Old Faithful Employee Residence Receives Platinum LEED Certification

A new employee residence in the Old Faithful area has received a Platinum rating under the Leadership in Energy & Environmental Design (LEED) certification program.

The residence—built by concessioner Yellowstone National Park Lodges (a Xanterra Parks & Resorts operation)—is the first platinum-rated concessioner-built building in a national park. Platinum is the highest possible LEED rating, and accounts for only seven percent of all LEED-certified buildings/projects.

“This project is representative of how we emphasize sustainability in our company,” said Jim McCaleb, general manager of Yellowstone National Park Lodges in a press release. “We are creating state-of-the-art employee housing that will be in service for many years to come, while using techniques and materials that support our environmental mission and that of the National Park Service.”

The LEED program, operated and developed by the U.S. Green Building Council, has been certifying buildings since 2000.

In order for a project to receive LEED certification, it must meet particularly stringent sustainability guidelines in its site selection, water use, energy performance, building materials, environmental quality, and overall innovation.

Yellowstone National Park Lodges built the 78-unit residence as a part of their concession contract with the National Park Service. The cabins where employees were previously staying will be renovated and converted into guest accommodations.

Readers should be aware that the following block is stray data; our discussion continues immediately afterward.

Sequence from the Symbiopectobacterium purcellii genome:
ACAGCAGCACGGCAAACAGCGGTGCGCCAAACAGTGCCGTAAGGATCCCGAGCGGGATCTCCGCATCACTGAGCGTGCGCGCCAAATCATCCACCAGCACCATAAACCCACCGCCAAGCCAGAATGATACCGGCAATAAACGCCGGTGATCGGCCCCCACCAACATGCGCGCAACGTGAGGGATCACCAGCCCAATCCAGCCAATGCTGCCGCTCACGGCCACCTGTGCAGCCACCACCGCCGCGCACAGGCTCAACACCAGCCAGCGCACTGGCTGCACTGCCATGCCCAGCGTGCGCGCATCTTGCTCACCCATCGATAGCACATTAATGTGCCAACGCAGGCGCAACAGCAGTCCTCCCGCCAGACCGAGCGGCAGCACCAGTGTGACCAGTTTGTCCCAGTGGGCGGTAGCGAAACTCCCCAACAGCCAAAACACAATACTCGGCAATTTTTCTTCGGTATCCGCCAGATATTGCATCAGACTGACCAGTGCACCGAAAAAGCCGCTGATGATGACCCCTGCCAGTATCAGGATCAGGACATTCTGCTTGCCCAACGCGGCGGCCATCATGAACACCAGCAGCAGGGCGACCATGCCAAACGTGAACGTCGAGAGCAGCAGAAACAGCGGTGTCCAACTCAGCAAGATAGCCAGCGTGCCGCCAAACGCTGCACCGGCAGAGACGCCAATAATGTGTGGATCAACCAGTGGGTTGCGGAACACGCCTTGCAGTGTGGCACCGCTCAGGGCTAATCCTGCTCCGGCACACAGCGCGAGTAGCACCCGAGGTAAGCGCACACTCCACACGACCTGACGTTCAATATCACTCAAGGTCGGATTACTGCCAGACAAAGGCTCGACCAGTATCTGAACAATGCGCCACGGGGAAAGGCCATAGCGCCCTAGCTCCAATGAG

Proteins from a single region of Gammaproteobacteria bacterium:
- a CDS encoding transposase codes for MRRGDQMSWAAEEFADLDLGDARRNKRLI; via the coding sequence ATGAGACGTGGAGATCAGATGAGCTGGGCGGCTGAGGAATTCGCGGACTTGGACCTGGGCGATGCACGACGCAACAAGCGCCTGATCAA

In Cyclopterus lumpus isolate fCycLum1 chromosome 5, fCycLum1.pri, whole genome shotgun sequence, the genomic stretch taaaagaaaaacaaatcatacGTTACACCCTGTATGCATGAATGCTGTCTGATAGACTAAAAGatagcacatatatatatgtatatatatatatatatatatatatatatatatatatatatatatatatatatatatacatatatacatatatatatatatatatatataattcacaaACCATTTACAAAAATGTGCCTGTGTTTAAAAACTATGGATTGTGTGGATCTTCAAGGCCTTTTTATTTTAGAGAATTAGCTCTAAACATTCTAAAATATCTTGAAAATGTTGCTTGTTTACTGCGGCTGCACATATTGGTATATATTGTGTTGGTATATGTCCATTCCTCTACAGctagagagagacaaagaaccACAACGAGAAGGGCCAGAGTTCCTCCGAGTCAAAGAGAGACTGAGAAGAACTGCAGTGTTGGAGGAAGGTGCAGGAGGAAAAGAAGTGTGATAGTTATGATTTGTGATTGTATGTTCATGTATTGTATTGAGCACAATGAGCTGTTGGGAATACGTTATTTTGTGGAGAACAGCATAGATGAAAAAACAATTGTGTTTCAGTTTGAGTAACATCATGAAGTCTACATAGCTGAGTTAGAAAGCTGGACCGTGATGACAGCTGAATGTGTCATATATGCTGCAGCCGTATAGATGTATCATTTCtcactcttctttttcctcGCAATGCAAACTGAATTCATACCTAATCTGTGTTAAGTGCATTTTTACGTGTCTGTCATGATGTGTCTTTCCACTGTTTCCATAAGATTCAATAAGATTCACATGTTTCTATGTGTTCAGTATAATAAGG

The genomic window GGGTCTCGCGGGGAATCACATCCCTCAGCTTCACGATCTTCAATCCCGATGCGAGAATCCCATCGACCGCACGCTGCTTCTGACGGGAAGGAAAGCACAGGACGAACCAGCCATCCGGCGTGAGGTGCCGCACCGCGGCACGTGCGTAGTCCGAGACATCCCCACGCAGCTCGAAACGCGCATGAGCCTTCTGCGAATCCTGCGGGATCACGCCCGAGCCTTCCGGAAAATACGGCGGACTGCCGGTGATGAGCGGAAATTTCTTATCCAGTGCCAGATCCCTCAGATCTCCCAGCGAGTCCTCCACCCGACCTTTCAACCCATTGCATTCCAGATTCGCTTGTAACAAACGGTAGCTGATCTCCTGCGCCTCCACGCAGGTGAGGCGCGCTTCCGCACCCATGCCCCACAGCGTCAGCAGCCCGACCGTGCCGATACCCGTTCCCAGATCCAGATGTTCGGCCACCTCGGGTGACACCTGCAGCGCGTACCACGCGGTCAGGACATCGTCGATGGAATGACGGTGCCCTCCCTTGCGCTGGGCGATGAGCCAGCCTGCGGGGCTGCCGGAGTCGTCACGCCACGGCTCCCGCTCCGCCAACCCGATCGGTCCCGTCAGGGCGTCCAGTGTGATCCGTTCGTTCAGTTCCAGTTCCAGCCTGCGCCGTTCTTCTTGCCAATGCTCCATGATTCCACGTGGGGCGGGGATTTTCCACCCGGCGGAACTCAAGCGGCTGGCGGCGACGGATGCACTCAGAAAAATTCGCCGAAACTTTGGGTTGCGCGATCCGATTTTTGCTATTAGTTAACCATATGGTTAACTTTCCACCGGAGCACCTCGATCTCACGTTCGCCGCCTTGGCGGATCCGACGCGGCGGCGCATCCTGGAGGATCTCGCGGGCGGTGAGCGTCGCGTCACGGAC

In building the employee residence, crews adhered to a modular construction process, which minimized waste and maximized efficiency—a key process because of how swiftly Yellowstone’s climate can change. Guerdon Enterprises built the units in Boise, Idaho. They were then transported to Yellowstone National Park for assembly. Using modular construction, crews could work indoors during fall on the building as temperatures dropped and did not need to put the project on hold until the spring.

The project includes several notable facets in its design and construction:

  • At least 94 percent of construction waste was recycled instead of relocated to a landfill.
  • Workers used primarily beetle kill pine (sourced from Montana) for the trim and paneling.
  • Water usage will be reduced by 45 percent.
  • The employee residence will save more than 40 in energy use, compared to buildings of similar make/construction method.
  • The entry staircase is made of cedar reclaimed from a Montana cabin, donated by the owner in partnership with the Department of Environmental Quality.
  • Workers paid extra attention in protecting topsoil and reducing possible erosion/sedimentation.

Mosaic Architects of Helena, MT designed the employee residence. Swank Enterprises, a Montana-based company, served as general contractor. Andersen Windows donated the building’s windows, in partnership with the Yellowstone Park Foundation and NPS.

Xanterra contracted Kath Williams + Associates, a Bozeman, MT-based consultant firm, who previously worked with Xanterra/NPS officials on the employee residence built in Gardiner, MT in 2004. That residence was, incidentally, the first LEED-certified building project in Montana.

“It truly takes a team to make this happen,” said Williams in a Yellowstone National Park Lodges press release. “LEED certification, especially at the Platinum level, is impossible without the cooperation of the owner, project managers, design team and contractor. And I have the documentation to prove every step was verified and everybody involved did their part.”

About Sean Reichard

Sean Reichard is the editor of Yellowstone Insider and author of Yellowstone Insider For Families 2017.

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